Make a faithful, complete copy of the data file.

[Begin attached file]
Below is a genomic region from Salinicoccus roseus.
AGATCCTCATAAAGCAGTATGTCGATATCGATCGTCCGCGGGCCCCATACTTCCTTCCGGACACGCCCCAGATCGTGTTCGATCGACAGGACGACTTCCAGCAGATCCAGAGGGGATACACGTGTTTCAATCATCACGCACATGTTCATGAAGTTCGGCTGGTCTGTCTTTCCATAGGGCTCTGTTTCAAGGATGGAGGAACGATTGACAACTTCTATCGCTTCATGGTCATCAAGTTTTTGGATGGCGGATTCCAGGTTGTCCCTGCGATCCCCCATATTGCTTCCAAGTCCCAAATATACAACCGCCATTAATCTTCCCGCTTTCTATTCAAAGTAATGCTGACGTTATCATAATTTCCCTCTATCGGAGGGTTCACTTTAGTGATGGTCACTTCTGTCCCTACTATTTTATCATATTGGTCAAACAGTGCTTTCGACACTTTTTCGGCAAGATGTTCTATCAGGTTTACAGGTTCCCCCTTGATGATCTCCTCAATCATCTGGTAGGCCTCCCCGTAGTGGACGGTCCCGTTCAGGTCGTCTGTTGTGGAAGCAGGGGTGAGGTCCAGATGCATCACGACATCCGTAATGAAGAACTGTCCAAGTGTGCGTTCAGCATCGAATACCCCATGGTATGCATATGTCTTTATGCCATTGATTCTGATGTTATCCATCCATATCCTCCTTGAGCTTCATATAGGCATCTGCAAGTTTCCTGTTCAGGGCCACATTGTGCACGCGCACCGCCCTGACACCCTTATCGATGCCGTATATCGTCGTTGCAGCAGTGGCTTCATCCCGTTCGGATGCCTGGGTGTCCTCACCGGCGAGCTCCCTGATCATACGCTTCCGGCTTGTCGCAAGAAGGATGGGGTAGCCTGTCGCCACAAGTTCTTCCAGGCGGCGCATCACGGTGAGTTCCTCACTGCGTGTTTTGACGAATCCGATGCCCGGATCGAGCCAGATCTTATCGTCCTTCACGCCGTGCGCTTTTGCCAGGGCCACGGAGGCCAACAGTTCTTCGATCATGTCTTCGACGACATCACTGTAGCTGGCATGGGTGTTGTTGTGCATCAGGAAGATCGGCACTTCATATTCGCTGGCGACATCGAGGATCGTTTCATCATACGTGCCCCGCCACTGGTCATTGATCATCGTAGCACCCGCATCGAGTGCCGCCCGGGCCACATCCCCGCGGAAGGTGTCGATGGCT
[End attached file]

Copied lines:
Below is a genomic region from Salinicoccus roseus.
AGATCCTCATAAAGCAGTATGTCGATATCGATCGTCCGCGGGCCCCATACTTCCTTCCGGACACGCCCCAGATCGTGTTCGATCGACAGGACGACTTCCAGCAGATCCAGAGGGGATACACGTGTTTCAATCATCACGCACATGTTCATGAAGTTCGGCTGGTCTGTCTTTCCATAGGGCTCTGTTTCAAGGATGGAGGAACGATTGACAACTTCTATCGCTTCATGGTCATCAAGTTTTTGGATGGCGGATTCCAGGTTGTCCCTGCGATCCCCCATATTGCTTCCAAGTCCCAAATATACAACCGCCATTAATCTTCCCGCTTTCTATTCAAAGTAATGCTGACGTTATCATAATTTCCCTCTATCGGAGGGTTCACTTTAGTGATGGTCACTTCTGTCCCTACTATTTTATCATATTGGTCAAACAGTGCTTTCGACACTTTTTCGGCAAGATGTTCTATCAGGTTTACAGGTTCCCCCTTGATGATCTCCTCAATCATCTGGTAGGCCTCCCCGTAGTGGACGGTCCCGTTCAGGTCGTCTGTTGTGGAAGCAGGGGTGAGGTCCAGATGCATCACGACATCCGTAATGAAGAACTGTCCAAGTGTGCGTTCAGCATCGAATACCCCATGGTATGCATATGTCTTTATGCCATTGATTCTGATGTTATCCATCCATATCCTCCTTGAGCTTCATATAGGCATCTGCAAGTTTCCTGTTCAGGGCCACATTGTGCACGCGCACCGCCCTGACACCCTTATCGATGCCGTATATCGTCGTTGCAGCAGTGGCTTCATCCCGTTCGGATGCCTGGGTGTCCTCACCGGCGAGCTCCCTGATCATACGCTTCCGGCTTGTCGCAAGAAGGATGGGGTAGCCTGTCGCCACAAGTTCTTCCAGGCGGCGCATCACGGTGAGTTCCTCACTGCGTGTTTTGACGAATCCGATGCCCGGATCGAGCCAGATCTTATCGTCCTTCACGCCGTGCGCTTTTGCCAGGGCCACGGAGGCCAACAGTTCTTCGATCATGTCTTCGACGACATCACTGTAGCTGGCATGGGTGTTGTTGTGCATCAGGAAGATCGGCACTTCATATTCGCTGGCGACATCGAGGATCGTTTCATCATACGTGCCCCGCCACTGGTCATTGATCATCGTAGCACCCGCATCGAGTGCCGCCCGGGCCACATCCCCGCGGAAGGTGTCGATGGCT